Book Review – The Life and Times of Paddington Bear

We all know the story of how Paddington got his name and how he was found and taken care of by the loving Brown family but how did Paddington come to be in the first place?

The Life and Times of Paddington Bear was published in 1988 and was written by Russell Ash and Paddington author Michael Bond. It features everything from Paddingtons birth, created out of a fondness of Michaels own teddy bear, to the stories, stage and screen and the plethora of merchandise that was spun as the tales became more and more successful.

Stage and screen is obviously where we’ll be drawing our attention as Ivor Wood and FilmFairs depiction of everyones favourite bear was perhaps one his his most famous characterisations. The book features nearly 10 pages on Ivor and the work he did at FilmFair. A mixture of words and pictures it reveals one amazing and rare photograph of Ivor at work on the set of Paddington, on what looks like that ever famous scene of Paddingtons messy introduction to Mr Brown in the station cafe. Also a lovely little illustration of Paddington believed to be an Ivor original.

Ivor Wood animating Paddington Bear Image taken from book Life and Times of Paddington Bear, 1988

Ivor Wood animating Paddington Bear Image taken from book Life and Times of Paddington Bear, 1988

Along with this there are some very kind and praising words written about Ivor’s work on Paddington. Michael Bond was a good friend to Ivor and loved his work so I imagine that this part of the book was heavily authored by him. As the book explains:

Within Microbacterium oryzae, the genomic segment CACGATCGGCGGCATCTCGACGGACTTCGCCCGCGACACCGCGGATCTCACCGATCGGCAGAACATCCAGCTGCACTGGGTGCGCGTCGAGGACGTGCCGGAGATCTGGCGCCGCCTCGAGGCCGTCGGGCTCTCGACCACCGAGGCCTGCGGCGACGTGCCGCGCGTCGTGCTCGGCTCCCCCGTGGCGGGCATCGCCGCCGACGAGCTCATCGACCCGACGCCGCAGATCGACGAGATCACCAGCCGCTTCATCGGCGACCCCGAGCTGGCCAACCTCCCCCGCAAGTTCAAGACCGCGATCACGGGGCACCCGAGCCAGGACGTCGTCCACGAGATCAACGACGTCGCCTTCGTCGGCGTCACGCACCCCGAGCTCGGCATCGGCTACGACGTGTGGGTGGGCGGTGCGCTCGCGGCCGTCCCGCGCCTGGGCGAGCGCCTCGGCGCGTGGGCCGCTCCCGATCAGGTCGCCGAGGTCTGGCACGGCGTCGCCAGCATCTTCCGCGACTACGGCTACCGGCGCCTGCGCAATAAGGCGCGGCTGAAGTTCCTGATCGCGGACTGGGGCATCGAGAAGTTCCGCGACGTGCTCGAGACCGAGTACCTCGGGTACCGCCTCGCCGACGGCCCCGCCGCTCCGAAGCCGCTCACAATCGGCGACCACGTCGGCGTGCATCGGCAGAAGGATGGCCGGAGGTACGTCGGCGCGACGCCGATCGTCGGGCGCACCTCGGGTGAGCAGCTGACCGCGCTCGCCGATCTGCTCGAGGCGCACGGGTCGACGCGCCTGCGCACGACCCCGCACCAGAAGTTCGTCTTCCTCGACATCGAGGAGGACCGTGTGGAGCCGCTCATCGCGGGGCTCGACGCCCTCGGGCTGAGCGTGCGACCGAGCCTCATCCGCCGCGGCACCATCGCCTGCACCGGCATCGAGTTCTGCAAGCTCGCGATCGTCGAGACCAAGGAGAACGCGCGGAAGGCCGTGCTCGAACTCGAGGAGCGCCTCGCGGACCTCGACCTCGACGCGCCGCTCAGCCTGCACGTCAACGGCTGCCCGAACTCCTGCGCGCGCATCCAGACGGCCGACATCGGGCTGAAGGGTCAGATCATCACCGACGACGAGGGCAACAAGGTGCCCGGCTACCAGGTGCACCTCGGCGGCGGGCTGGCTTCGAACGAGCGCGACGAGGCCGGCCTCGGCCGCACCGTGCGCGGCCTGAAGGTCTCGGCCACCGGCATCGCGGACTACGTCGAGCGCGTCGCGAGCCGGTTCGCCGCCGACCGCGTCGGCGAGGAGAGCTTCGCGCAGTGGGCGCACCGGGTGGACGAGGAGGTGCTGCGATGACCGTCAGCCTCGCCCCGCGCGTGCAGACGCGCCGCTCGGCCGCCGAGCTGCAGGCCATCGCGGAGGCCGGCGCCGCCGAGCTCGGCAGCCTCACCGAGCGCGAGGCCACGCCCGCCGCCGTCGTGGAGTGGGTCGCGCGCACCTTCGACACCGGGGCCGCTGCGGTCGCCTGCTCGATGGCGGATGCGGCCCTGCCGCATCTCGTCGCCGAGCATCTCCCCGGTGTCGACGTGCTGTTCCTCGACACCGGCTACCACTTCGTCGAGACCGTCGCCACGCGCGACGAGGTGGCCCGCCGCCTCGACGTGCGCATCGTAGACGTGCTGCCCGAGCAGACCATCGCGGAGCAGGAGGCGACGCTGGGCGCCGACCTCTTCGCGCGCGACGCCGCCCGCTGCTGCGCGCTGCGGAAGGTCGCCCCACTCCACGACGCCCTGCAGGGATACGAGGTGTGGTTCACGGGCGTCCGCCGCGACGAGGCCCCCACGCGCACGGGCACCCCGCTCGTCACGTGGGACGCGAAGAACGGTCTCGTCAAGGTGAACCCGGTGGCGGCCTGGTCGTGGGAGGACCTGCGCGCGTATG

Wood’s particular skill, developed in creating these programmes, was that of taking a two-dimensional character and making it into a three-dimensional puppet that could be manipulated and filmed to stimulate movement.

Michael passed the comment that such was the state of Ivor’s art Paddington could do any thing he liked – he could even dance something like ‘Singin’ in the Rain’.

Out of this comment Paddingtons most famous outing developed into 1981’s TV special ‘Paddington Goes to the Movies’ where he sings and dances to Gene Kelly’s famous routine ‘Singin’ in the Rain’. Although animated by Ivor’s no.2 Barry Leith it is a stand out moment in both Paddingtons life and animation as a whole. Although not animating the latter half of the series and specials it was Ivor’s puppet that was so well designed and articulated that enabled everyone who touched him to bring him to life in a way that had never been previously seen.

The model Ivor Wood created was about nine inches high, fully articulated with steel rods and ball-bearing joints. Each finger of his paw moved independently, so that he could clasp objects.

The Life and Times of Paddington Bear is a great read full of insight into the development of one of the nations favourite characters. It reveals Michaels love for Ivor’s work and even greater love for story telling, showing that there was a heart behind Paddington that made everything he did that bit more special. Even though Michael and Ivor had worked before on The Herbs and Adventures of Parsley it was the creation of his most famous and beloved Paddington Bear that really wowed him.

Stop-frame’s principal investment is that of great patience and skill of a man like Ivor Wood – Michael Bond

*All quotes are taken from Life and Times of Paddington Bear by Russell Ash and Michael Bond, 1988

Parsley Parade – Storybook Illustrations

Hello to everyone, it’s been really busy at work over the last couple of weeks so hopefully this exciting new entry will make up for the lack of a post last week.